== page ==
The designers behind littleBits built their product with the hope of giving everyone the necessary tools to become an inventor. To help everyone realize their invention dreams, littleBits offers a huge library of modules (tiny circuit boards, each with specific functions) that snap together using magnetics—no wiring or soldering required. littleBits are to electronics what Legos are to architecture: a simple, no fuss way to get your creativity—and inner inventor—flowing.
The brains behind the innovative platforms of Twitter and Blogger have now created Medium, a new kind of writing platform. No longer restricted by the 140-character world of tweets, writers can use Medium to publish anything they want—op-eds to manifestos—straight onto Medium’s site. It is a collaborative platform: posts link easily to other posts within the site and writers can solicit the help of other users for editing. And writers never need to worry about their posts getting lost in the mix, or sent to the wrong audience—using a combination of algorithms and editorial logic, posts are automatically spread across the site, meaning even novice authors can have their posts seen by hundreds of thousands of readers.
Misfit Shine combines an elegant, fashionable aesthetic with the practical health benefits of a pedometer. The round disk can be worn anywhere: on your shirt, on your hip, even on your shoes. With a partner app, you can easily keep track of your activity throughout the day. The elegant design even lights up, as a halo of light shines through the metal device tracking your every move. A simple coin cell battery powers Shine for up to six months, no charging or pesky cables required.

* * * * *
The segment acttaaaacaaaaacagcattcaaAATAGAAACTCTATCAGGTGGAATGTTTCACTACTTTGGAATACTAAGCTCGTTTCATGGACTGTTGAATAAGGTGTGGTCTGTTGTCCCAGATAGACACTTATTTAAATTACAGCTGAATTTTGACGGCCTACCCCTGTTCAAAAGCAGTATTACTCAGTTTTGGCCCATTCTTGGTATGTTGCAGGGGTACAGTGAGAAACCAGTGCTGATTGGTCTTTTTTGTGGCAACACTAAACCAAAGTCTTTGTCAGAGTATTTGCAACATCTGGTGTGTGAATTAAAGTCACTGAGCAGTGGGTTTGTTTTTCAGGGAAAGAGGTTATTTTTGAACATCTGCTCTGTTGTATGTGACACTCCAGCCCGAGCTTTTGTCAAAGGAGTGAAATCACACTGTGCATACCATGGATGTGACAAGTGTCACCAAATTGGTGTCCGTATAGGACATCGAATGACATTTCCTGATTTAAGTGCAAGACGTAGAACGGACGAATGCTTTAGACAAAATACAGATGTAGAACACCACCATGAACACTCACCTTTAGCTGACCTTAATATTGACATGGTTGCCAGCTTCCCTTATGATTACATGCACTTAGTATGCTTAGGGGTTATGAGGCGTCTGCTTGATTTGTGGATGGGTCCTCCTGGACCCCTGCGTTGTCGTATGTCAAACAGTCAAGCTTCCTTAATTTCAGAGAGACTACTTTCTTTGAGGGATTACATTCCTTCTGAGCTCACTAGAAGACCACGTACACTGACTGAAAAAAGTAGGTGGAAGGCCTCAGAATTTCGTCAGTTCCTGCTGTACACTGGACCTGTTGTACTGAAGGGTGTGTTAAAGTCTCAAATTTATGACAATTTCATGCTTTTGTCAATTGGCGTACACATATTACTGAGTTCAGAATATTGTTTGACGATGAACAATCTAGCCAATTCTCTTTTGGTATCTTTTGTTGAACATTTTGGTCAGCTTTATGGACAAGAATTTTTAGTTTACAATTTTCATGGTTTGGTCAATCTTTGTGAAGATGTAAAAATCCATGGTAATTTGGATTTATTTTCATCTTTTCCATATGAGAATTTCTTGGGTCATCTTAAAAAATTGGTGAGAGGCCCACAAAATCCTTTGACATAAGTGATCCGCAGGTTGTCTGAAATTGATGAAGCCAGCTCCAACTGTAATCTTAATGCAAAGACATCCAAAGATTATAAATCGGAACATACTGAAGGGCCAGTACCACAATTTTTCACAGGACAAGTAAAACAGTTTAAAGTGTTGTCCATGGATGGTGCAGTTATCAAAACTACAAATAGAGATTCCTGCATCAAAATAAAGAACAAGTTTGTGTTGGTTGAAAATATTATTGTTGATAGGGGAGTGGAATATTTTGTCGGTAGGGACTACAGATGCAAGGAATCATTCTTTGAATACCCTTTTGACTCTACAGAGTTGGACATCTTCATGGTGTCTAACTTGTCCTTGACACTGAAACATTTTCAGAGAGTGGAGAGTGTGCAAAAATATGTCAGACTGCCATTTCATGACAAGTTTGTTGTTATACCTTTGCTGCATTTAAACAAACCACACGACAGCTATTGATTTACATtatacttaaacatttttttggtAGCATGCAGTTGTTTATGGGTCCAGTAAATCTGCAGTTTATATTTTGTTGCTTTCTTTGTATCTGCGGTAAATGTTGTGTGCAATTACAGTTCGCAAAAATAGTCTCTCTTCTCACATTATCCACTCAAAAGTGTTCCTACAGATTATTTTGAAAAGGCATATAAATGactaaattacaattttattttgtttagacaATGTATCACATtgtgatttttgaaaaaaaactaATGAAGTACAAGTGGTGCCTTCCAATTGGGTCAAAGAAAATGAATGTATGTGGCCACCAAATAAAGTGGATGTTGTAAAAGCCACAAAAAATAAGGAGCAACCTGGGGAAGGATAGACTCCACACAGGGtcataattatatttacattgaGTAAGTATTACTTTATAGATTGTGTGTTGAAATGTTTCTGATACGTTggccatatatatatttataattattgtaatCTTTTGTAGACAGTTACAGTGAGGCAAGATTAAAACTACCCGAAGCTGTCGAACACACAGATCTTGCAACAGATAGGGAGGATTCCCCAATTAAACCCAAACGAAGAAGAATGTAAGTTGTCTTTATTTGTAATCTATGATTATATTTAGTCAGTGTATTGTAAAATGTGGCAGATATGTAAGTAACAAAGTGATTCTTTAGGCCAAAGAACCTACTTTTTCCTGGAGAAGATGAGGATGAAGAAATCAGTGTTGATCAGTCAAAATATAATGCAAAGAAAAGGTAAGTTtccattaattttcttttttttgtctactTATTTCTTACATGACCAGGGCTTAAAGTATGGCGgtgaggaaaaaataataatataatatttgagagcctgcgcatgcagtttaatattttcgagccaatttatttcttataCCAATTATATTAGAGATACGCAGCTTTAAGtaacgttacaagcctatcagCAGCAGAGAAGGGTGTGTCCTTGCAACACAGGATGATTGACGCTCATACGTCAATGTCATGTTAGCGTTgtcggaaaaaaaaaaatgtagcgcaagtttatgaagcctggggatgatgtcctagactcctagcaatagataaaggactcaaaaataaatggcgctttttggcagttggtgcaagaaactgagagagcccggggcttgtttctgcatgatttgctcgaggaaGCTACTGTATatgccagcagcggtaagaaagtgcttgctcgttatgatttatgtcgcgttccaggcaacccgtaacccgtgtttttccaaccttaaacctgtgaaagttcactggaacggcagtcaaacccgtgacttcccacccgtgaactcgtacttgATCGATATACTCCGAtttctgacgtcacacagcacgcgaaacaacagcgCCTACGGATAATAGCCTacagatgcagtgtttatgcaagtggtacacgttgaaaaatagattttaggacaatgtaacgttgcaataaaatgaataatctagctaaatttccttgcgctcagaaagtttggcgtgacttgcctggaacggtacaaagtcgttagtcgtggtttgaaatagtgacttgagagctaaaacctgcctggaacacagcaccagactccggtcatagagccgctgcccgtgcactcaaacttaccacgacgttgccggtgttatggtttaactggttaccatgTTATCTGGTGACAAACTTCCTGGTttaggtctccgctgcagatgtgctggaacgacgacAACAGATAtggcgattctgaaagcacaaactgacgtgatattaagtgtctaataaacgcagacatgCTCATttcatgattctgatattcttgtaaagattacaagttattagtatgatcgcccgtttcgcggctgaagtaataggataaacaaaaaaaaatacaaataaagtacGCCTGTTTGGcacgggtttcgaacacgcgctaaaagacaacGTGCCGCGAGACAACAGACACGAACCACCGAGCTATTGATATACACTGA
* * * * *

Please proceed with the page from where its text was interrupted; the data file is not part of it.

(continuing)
In the heart of L.A.’s urban center, the Natural Gardens at the Natural History Museum of Los Angeles County offer visitors a chance to experience local wildlife within the city’s boundaries. Butterflies, hummingbirds and other natural life make their home among the Garden’s local plants, creating a window into the natural world inside of the city’s urban center. The Garden itself serves a multifunctional purpose, as scientists and educators use the space alongside visitors. The Nature Gardens were designed by Mia Lehrer and Associates, in collaboration with the Natural History Museum staff, CO Architects and Cordell Corporation.
According to PackH20, “More than one billion people lack access to clean water in their homes, leading to 3 million deaths annually.” PackH2O attempts to solve the global clean water crisis one backpack at a time, by giving people the power to easily transport their own water. Easier to carry than a bucket or jerry can, the backpacks are extremely lightweight and feature a removable liner than can be sanitized using only sunlight. The backpack’s outer shell is also made from puncture-resistant material, ensuring that clean water can get from source to home with relative ease.